SALT LAKE CITY – Utah authorities likely will be among the first in the nation to be allowed to disable and crash drones for flying too close to wildfires after lawmakers approved legislation Wednesday.
The governor is expected to sign the measure in the coming days.
Lawmakers voted during a special session after at least one unmanned aircraft has plagued firefighters recently in the southern part of the state.
The bill would also impose harsher penalties on people caught flying the aircraft, with the maximum punishment of 15 years in prison and $15,000 fine if a drone causes a firefighting aircraft to crash.
Bill sponsor Sen. Evan Vickers, R-Cedar City, said that while the bill does allow firefighters or law enforcement to shoot down a drone, he doubts they’d do so because the unmanned aircraft fly so high and it would be difficult to do. Instead, fire officials or law enforcement officers are expected to use technology that jams signals to crash drones.
Vickers told The Associated Press that the state highway patrol and National Guard already have the technology.
“The redneck in me is just to shoot the damn thing,” Vickers told lawmakers, adding that it was much more “humane” to jam the drone’s signal.
He said the technology allows officials to target a specific drone and can be used without hurting other nearby aircraft or technology.
It does not appear any state currently allows a drone to be disabled specifically for flying over a wildfire. Louisiana has a law allowing police or firefighters to disable a drone if it endangers the public or an officer, said Amanda Essex, who researches state unmanned aircraft policies for the National Conference of State Legislatures.
Gov. Gary Herbert is expected to sign the bill into law within days.
The Republican said before the vote that the costs of fighting a small wildfire burning about 300 miles south of Salt Lake City would have been several million dollars if five drone flights hadn’t interfered.
“Now we’re way past, north of $10 million because we had to ground aircraft all because of a drone,” Herbert said.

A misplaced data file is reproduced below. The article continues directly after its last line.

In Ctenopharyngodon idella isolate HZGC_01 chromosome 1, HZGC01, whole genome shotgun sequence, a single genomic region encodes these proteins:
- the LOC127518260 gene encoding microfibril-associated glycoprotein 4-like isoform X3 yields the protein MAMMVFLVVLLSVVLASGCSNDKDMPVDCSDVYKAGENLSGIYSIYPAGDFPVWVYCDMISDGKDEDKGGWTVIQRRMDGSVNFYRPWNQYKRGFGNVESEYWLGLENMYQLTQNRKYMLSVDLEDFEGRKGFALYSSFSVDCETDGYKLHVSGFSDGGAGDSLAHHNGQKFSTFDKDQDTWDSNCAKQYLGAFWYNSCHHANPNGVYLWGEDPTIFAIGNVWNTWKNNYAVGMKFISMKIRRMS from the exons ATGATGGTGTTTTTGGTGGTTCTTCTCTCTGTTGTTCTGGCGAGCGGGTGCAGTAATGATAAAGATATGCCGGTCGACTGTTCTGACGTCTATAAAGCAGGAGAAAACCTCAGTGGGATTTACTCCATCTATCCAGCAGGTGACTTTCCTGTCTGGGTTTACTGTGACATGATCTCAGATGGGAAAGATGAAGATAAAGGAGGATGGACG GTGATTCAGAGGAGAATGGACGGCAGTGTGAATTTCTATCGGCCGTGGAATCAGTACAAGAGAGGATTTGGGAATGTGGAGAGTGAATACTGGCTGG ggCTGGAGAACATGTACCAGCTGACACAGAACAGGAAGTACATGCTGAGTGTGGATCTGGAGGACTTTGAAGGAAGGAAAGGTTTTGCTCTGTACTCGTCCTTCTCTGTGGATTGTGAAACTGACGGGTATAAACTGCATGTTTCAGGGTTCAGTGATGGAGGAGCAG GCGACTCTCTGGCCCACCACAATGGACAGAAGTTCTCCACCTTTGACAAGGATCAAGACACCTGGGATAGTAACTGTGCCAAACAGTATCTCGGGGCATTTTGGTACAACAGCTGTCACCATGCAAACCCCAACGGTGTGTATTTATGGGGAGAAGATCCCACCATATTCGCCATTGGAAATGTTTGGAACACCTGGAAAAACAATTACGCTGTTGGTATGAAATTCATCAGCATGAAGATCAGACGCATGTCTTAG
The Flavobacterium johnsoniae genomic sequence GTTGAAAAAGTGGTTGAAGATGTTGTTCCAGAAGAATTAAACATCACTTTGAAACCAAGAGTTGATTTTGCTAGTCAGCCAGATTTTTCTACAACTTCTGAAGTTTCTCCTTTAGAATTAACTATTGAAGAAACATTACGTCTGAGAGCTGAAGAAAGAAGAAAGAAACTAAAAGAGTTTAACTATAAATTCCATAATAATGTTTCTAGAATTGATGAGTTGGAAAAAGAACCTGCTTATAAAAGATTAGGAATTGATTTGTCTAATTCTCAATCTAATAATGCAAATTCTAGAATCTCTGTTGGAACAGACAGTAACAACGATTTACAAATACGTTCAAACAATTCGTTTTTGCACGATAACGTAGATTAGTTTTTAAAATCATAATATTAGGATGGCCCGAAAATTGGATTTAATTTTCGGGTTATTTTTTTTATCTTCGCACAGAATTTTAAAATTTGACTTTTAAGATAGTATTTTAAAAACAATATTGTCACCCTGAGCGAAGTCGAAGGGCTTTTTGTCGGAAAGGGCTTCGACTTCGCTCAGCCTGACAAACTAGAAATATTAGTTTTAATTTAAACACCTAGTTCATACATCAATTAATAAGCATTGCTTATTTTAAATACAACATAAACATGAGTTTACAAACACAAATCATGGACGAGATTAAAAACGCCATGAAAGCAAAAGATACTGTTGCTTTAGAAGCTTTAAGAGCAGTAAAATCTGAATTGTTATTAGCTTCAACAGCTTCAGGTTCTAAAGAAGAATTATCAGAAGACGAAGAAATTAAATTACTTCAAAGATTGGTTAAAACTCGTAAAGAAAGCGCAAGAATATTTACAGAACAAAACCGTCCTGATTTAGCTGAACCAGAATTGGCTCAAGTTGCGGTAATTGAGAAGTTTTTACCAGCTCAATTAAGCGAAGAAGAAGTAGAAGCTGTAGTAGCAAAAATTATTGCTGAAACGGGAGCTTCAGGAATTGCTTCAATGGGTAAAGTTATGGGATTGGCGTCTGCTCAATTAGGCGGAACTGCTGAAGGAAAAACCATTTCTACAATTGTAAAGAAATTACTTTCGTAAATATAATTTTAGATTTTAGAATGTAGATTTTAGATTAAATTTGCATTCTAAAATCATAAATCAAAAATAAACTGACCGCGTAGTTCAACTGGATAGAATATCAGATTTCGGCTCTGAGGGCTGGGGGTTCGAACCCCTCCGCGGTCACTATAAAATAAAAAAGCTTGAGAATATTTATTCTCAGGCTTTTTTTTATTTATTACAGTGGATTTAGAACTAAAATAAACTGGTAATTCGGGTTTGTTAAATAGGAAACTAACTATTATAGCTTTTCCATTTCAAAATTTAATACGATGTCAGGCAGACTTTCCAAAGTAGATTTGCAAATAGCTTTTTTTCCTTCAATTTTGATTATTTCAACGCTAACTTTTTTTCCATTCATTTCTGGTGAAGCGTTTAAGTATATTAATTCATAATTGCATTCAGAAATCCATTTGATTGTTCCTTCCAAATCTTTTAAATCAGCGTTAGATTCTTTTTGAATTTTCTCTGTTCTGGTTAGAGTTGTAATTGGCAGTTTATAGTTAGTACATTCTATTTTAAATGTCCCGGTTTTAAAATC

The Washington County Sheriff’s Office has been investigating drones flying near the fire, which is burning on a rocky ridge above the town of Pine Valley, but no arrests have been made or suspects identified. The sheriff’s office has offered a $1,000 reward for information that leads to an arrest.
A handful of states, including Utah, have laws making it a crime to fly a drone that interferes with manned aircraft or firefighting operations. Those laws could be used to charge someone flying near wildfires or interfering with firefighters using tankers, helicopters and other manned aircraft.
Earlier this year, Utah lawmakers considering allowing law enforcement to shoot down drones that interfere with emergency workers, but they backed away from the idea. Other states have proposed shooting down drones, but it hasn’t become law, according to the National Conference of State Legislatures.
Utah instead passed a law earlier this year making it a crime to fly the unmanned aircraft near a wildfire. The penalties involved fines of up to $2,500 and jail time if a drone flying near a fire stops aircraft from flying or dropping water or retardant. If a drone actually collided with an aircraft or caused it to crash, the drone pilot could face up to 15 years in prison and a $10,000 fine.
Under the legislation approved Wednesday, those fines would all be higher, with the maximum fine at $15,000.
Rep. Brian Greene, R-Pleasant Grove, was one of two lawmakers to vote against the legislation. He said he had no problem disabling drones but was concerned that lawmakers were enhancing fines on a law so new that no one had even been cited yet.
The law would also allow courts to make a drone pilot pay damages.